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By Sarah Hunstead
Sarah Hunstead
23 Sep, 2020

Headbands on babies – are they safe?

Sarah here (paediatric nurse & CPR Kids founder). Let me tell you about an incident I was involved with recently.
I was shopping at the supermarket a little while ago (preCOVID) when I saw a mum shopping with her young bub.
All I could see was bub’s legs and body, the hood of the pram was covering her face.

I noticed that she was kicking her legs furiously, which I thought was a little strange so I ducked down a bit to look at her face, from an acceptable distance that a stranger should maintain from someone else’s baby!

What I saw sent a shock of adrenaline through me – I jumped straight over and grabbed mum’s arm (she was just browsing the shelves, one hand on the pram) and at the same time flipped back the hood – the head band that the baby was wearing had slipped down over her nose and mouth, and she was turning a dusky purple colour.

Mum and I seemed to simultaneously reach down and pulled the head band off her nose and mouth, and bub immediately let out a huge cry. It’s a bit of a blur, but I remember mum being stunned about what was happening. She picked up her baby who continued to cry for a bit then settled down, perfectly fine after the ordeal. Mum wasn’t so fine.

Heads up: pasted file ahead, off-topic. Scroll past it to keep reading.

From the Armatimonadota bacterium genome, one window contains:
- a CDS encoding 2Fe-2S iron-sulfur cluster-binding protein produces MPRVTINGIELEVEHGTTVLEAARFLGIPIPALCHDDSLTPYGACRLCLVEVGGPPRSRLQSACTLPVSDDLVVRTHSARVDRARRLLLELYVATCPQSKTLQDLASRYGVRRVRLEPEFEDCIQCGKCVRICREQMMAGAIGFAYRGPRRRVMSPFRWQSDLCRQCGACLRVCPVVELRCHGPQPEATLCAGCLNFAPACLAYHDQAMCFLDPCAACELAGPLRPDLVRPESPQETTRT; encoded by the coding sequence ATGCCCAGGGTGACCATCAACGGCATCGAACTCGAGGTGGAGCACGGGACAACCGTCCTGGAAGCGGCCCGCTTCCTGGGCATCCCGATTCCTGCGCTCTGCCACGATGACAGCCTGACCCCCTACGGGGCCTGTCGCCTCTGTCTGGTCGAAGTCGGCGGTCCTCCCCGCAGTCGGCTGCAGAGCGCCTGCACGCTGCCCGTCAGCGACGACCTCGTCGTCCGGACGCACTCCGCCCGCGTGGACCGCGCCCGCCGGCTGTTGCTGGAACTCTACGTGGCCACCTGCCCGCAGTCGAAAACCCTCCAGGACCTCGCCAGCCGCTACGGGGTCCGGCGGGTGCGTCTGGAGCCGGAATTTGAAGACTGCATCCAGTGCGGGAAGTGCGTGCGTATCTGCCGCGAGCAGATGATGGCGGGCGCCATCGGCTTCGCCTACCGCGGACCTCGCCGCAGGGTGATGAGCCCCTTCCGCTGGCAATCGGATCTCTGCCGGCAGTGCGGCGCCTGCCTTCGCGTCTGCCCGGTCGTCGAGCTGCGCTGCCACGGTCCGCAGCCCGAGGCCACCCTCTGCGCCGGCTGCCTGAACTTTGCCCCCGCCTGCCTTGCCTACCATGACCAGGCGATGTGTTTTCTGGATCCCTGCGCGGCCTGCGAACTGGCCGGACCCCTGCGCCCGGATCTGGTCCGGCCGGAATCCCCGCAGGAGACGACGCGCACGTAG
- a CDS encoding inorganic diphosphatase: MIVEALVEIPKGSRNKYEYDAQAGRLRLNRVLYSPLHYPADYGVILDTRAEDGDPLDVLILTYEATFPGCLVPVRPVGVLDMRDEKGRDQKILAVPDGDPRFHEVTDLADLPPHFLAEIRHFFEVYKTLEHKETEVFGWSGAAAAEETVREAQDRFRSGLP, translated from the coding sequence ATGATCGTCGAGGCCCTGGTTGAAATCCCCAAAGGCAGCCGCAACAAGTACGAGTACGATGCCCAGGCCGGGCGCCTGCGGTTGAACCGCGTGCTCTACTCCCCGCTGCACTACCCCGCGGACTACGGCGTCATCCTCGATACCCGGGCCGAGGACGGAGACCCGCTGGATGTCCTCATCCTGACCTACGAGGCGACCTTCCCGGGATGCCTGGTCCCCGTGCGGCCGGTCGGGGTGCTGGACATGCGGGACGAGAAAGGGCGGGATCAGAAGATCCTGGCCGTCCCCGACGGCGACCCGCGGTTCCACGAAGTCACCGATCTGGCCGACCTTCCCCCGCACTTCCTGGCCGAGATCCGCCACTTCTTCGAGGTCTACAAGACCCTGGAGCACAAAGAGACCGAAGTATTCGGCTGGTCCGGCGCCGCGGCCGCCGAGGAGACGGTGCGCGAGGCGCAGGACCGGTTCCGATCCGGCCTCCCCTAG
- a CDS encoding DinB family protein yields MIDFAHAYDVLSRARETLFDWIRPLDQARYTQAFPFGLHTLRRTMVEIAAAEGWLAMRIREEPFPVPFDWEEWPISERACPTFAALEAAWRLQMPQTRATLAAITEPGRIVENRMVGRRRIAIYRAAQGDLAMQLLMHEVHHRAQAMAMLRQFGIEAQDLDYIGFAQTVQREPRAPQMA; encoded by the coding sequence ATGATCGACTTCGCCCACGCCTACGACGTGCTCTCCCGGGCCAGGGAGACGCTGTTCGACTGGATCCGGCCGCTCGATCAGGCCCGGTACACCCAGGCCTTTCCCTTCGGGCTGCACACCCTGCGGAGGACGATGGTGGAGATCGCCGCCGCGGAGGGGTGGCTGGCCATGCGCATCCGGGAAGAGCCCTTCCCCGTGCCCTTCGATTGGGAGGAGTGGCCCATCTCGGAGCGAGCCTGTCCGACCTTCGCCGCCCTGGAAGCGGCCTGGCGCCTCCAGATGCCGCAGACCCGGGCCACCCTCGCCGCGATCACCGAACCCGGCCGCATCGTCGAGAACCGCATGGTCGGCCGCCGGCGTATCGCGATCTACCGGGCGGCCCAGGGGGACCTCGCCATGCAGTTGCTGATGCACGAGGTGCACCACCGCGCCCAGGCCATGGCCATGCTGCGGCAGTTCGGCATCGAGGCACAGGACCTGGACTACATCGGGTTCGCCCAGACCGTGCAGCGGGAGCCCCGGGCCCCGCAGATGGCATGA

Mum was crying, saying that she knew not to let bub sleep with the headband on, but didn’t realise there would be any danger from having the headband on whilst awake.

However, just head movement or rubbing can move a headband down over the face. They are fine for a photo or while being held by someone, but please don’t leave a headband on a baby if they aren’t close, awake and in direct active supervision. And of course, NEVER when sleeping. Also be aware of any embellishments that an older baby or toddler may pull off and put in their mouth #choking

Please note the picture in this post is a stock photo, not of the child or the headband involved in the incident.

FREE VIDEO: Choking First Aid for Babies and Children

In this video paediatric nurse and founder of CPR Kids Sarah Hunstead steps you through the prevention, recognition and response to choking in babies and children. Essential knowledge for every family that you don’t want to miss.

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